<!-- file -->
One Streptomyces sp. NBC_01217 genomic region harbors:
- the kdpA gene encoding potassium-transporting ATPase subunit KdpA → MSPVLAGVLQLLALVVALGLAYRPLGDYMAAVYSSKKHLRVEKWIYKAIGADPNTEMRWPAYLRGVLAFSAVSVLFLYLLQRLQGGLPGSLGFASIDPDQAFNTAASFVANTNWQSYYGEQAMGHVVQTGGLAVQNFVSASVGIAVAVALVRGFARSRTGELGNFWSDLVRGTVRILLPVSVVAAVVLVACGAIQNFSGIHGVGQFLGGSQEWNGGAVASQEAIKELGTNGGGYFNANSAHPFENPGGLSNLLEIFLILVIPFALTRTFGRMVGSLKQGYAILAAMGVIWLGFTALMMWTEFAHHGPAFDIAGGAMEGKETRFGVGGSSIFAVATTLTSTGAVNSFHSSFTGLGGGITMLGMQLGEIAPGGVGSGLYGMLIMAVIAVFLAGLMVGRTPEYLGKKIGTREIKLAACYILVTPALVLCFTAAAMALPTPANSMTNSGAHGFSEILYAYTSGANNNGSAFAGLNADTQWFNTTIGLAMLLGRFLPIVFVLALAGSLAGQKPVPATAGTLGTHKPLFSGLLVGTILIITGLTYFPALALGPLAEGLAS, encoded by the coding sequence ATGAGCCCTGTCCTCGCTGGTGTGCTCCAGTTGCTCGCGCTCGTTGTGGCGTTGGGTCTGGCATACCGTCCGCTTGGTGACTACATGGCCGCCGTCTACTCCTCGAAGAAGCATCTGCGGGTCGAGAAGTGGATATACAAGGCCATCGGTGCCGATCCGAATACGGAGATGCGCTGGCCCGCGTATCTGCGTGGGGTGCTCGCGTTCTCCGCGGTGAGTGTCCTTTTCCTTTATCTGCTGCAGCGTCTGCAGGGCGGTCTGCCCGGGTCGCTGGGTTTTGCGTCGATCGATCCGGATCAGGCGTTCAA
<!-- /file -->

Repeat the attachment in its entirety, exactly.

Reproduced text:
One Streptomyces sp. NBC_01217 genomic region harbors:
- the kdpA gene encoding potassium-transporting ATPase subunit KdpA → MSPVLAGVLQLLALVVALGLAYRPLGDYMAAVYSSKKHLRVEKWIYKAIGADPNTEMRWPAYLRGVLAFSAVSVLFLYLLQRLQGGLPGSLGFASIDPDQAFNTAASFVANTNWQSYYGEQAMGHVVQTGGLAVQNFVSASVGIAVAVALVRGFARSRTGELGNFWSDLVRGTVRILLPVSVVAAVVLVACGAIQNFSGIHGVGQFLGGSQEWNGGAVASQEAIKELGTNGGGYFNANSAHPFENPGGLSNLLEIFLILVIPFALTRTFGRMVGSLKQGYAILAAMGVIWLGFTALMMWTEFAHHGPAFDIAGGAMEGKETRFGVGGSSIFAVATTLTSTGAVNSFHSSFTGLGGGITMLGMQLGEIAPGGVGSGLYGMLIMAVIAVFLAGLMVGRTPEYLGKKIGTREIKLAACYILVTPALVLCFTAAAMALPTPANSMTNSGAHGFSEILYAYTSGANNNGSAFAGLNADTQWFNTTIGLAMLLGRFLPIVFVLALAGSLAGQKPVPATAGTLGTHKPLFSGLLVGTILIITGLTYFPALALGPLAEGLAS, encoded by the coding sequence ATGAGCCCTGTCCTCGCTGGTGTGCTCCAGTTGCTCGCGCTCGTTGTGGCGTTGGGTCTGGCATACCGTCCGCTTGGTGACTACATGGCCGCCGTCTACTCCTCGAAGAAGCATCTGCGGGTCGAGAAGTGGATATACAAGGCCATCGGTGCCGATCCGAATACGGAGATGCGCTGGCCCGCGTATCTGCGTGGGGTGCTCGCGTTCTCCGCGGTGAGTGTCCTTTTCCTTTATCTGCTGCAGCGTCTGCAGGGCGGTCTGCCCGGGTCGCTGGGTTTTGCGTCGATCGATCCGGATCAGGCGTTCAA